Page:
A high resolution measurement of the distribution of star formation within galaxies is key to understanding the emergence of galactic structure. The aim of this thesis is to understand how the structure of galaxies is built by developing a new method to spatially resolve their star formation. Using Ha maps for 2676 galaxies, this thesis shows where star formation is distributed in galaxies during the epoch 0.7 < z</italic> < 1.5 when a third of the total star formation in the history of the universe occurred. Across the star formation rate - stellar mass plane (the "main sequence"), star formation is `spatially coherent': in galaxies with higher than average star formation rates, Ha is enhanced throughout the disk; similarly, in galaxies with low star formation rates Ha is depressed throughout the disk. This places constraints both on the mechanisms for enhancing and quenching star formation as well as on how the structure of galaxies is built. The disk scale length of star formation in galaxies is larger than that of the stars, a direct demonstration that the disks of galaxies grow inside-out. While most star formation in most galaxies occurs in disks, not all of it does. With the first spatially resolved measurement of the Balmer decrement at z > 1, it can be seen that galaxies with M* > 1010M[special characters omitted] have significant dust attenuation toward their centers. This means that we are witnessing the build-up of the dense stellar cores of massive galaxies through dust-obscured in-situ star formation. The most massive galaxies are thought to have formed their dense stellar cores at even earlier cosmic epochs. This thesis presents the first confirmed example of a massive galaxy core in the process of formation at z = 2.3. It has one of the highest velocity dispersions ever measured for a normal star forming galaxy and also appears to be building through very dense, dust-enshrouded star formation.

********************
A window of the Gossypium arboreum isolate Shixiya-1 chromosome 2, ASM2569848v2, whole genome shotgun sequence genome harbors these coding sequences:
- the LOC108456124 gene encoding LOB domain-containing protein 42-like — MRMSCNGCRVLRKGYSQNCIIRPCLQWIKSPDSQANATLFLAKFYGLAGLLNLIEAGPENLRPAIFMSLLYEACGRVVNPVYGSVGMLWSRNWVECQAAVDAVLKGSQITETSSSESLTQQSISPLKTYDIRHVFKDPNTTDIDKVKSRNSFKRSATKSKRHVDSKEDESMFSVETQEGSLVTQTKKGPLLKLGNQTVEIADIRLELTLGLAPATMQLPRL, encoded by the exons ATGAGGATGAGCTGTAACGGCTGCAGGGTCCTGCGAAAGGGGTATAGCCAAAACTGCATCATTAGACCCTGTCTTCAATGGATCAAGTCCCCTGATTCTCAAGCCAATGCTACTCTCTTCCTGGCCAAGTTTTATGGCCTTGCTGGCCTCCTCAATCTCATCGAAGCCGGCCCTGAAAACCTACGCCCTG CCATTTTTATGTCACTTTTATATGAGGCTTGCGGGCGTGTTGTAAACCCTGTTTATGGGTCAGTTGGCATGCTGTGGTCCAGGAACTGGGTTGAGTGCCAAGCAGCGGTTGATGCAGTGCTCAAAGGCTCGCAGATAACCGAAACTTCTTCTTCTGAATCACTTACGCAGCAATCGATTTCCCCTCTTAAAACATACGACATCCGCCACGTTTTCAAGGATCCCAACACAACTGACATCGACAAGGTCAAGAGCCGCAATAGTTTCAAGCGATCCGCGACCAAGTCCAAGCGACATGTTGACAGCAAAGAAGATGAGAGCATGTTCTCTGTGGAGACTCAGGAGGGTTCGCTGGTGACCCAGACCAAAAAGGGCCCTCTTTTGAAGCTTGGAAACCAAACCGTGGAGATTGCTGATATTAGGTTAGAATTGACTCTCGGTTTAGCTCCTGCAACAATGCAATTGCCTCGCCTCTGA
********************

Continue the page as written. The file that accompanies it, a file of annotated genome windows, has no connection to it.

|Advisor:||van Dokkum, Pieter G.|
|School Location:||United States -- Connecticut|
|Source:||DAI-B 78/01(E), Dissertation Abstracts International|
|Keywords:||Dust Attenuation, Galaxy Evolution, Galaxy Formation, Galaxy Structure, Kinematics and Dynamics, Star Formation|
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